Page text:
Over time the emphasis was placed on the extent to which employers and trade unions could engaged in long term coordinated wage-setting, which is particularly important in the context of adapting to the European monetary union.
Some scholars emphasised that it was predominately small states operating in a global market who constructed corporatist institutions; whether trade unions were export-led or not; and the extent to which left-leaning parties were in government.
Why might small states have a preference for social partnership? Or why might small open economies have larger public sectors and welfare states?
Varieties of capitalism
- From the early 1990’s it was gradually recognised that the structure of political economies were also related to the structure of industrial relations, vocational training, labour markets corporate governance and the financial system.
- Each sub-sector complemented each other to create distinct “systems” of organising the economy, giving rise to different European models of capitalism.
For example, countries such as Germany had banks oriented toward the long-term financing of industry, with the implication that corporate strategies and patterns of economic policymaking were quite different from those countries with short-term finance and heavy reliance on stock market valuations (UK/USA).
All of this led to the varieties of capitalism school of thought (Hall and Soskice 2001)
Institutional structures interact in complex ways across different sub-policy spheres of the economy to create a matrix that shapes the strategies/policies of both firms and government. The institutional approach has three powerful advantages.
First, it moves far beyond those conventional economic analyses that assume a one-size fits all strategy of adjustment to European integration (and financial liberalisation).
Second, it identifies the strategies of firms as central to the analysis of political economy.
Third, it highlights the importance of strategic interaction (game theory) in shaping patterns of economic policymaking.
However, there are three serious limitations to the institutional approach.
First, it tends to underplay the importance of conflict in capitalist market economies.
Second, it has a tendency to downplay the importance of the state.
Third, methodological, it risks becoming tautological in the sense that we can end up with just as many varieties of capitalism as nation-states.
It is generally better equipped to explain stability than change.
How might a VoC approach explain the different preferences member-states have to more or less European integration? For example, the difference between France and Germany when it comes to issuing a single euro-bond?
Ideational based approaches generally seek to explain change by examining the causal influence of economic ideas. There are three different approaches to this.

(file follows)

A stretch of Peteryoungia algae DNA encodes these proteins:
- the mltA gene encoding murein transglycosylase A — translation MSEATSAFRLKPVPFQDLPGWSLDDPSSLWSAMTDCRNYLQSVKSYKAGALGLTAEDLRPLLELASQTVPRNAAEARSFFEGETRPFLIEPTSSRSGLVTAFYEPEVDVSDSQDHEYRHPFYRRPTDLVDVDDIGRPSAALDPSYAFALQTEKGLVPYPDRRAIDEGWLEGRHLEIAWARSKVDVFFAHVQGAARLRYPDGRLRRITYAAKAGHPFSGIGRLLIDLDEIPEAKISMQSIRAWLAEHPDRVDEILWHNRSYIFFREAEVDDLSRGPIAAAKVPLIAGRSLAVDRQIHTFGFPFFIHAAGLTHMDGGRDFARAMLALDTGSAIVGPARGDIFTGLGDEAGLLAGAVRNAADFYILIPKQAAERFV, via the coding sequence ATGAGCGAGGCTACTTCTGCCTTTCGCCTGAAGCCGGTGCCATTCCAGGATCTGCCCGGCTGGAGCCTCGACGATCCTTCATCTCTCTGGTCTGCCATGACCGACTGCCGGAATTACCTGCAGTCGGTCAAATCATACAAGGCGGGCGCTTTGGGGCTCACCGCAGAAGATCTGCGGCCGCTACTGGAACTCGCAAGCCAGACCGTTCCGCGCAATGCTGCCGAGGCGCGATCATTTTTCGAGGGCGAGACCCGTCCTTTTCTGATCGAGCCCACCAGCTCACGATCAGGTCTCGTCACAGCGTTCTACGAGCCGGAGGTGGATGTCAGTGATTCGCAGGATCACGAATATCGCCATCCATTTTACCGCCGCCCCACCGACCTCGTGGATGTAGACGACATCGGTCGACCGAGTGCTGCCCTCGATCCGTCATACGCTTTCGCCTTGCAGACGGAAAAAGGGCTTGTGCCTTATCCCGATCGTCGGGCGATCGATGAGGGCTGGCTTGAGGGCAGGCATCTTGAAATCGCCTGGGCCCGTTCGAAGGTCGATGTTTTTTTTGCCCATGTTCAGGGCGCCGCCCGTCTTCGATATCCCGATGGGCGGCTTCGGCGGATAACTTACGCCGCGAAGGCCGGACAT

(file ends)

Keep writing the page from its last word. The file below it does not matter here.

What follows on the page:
- First, some scholars incorporate ideas into interest based approaches by analysing the importance of ‘focal points’.
Ideas act as focal points around which collective action problems can be resolved. Garrett & Weingast (1993) employ this approach to explain why nation-states converged on a particular kind of approach to European integration, by examining what enabled different governments agree to the shape of the single market (1986).
In this approach, material interests are the primary causal factor to explain why member-states choose to liberalise trade but ideas act as focal points that enabled conflicting political actors to reach shared agreement on a similar course of action.
- Second, some scholars, such as Mark Blyth, give ultimate causal priority to the role of ideas and elites in explaining why government choose a given set of economic policies. It is the ideas that elites have that really matters.
This approach tends to give priority to the importance of professional economic communities. Think about the role of economists in the Ministries of Finance (or think about the shift toward monetarism in the Bank of England).
Would Ireland have gotten rid of protectionism if TK Whitaker was not the secretary general of the Dept of Finance?
Ideas are assumed to be formed or influenced by elites and epistemic communities.
These elites hold a certain worldview, which they implement when they are in positions of state power, where they can effectively translate their ideas into policy.
- Third, other scholars go behind the specific importance of ideas to give causal priority to cultural variables.
Different economic ideas are cultural world-views and deeply intwined in national histories and language. In a sense, one can think about this approach in terms of the strong anti-inflation stance in Germany, or their strong moral dislike of debt (schuld), which directly translates into ‘guilt’ or ‘responsible’.
Cultural based political economy gives priority to the way different kinds of knowledge and information are distributed in particular sectors of the economy.
The problem with ideational explanations is that it is not clear whether it is norms, ideas, discourse, interests, culture or ideology that is the causal factor behind economic policymaking. Trying to disentangle ideas from material interests is not easy.
Material interests are a lot easier to “model”, which is why social scientists tend to focus on interests and preference formation, over the role of ideas and culture.
But ideas clearly matter in shaping economic decision making, and this is reflected in the policy preference for a particular kind of adjustment package in Europe today, or is it?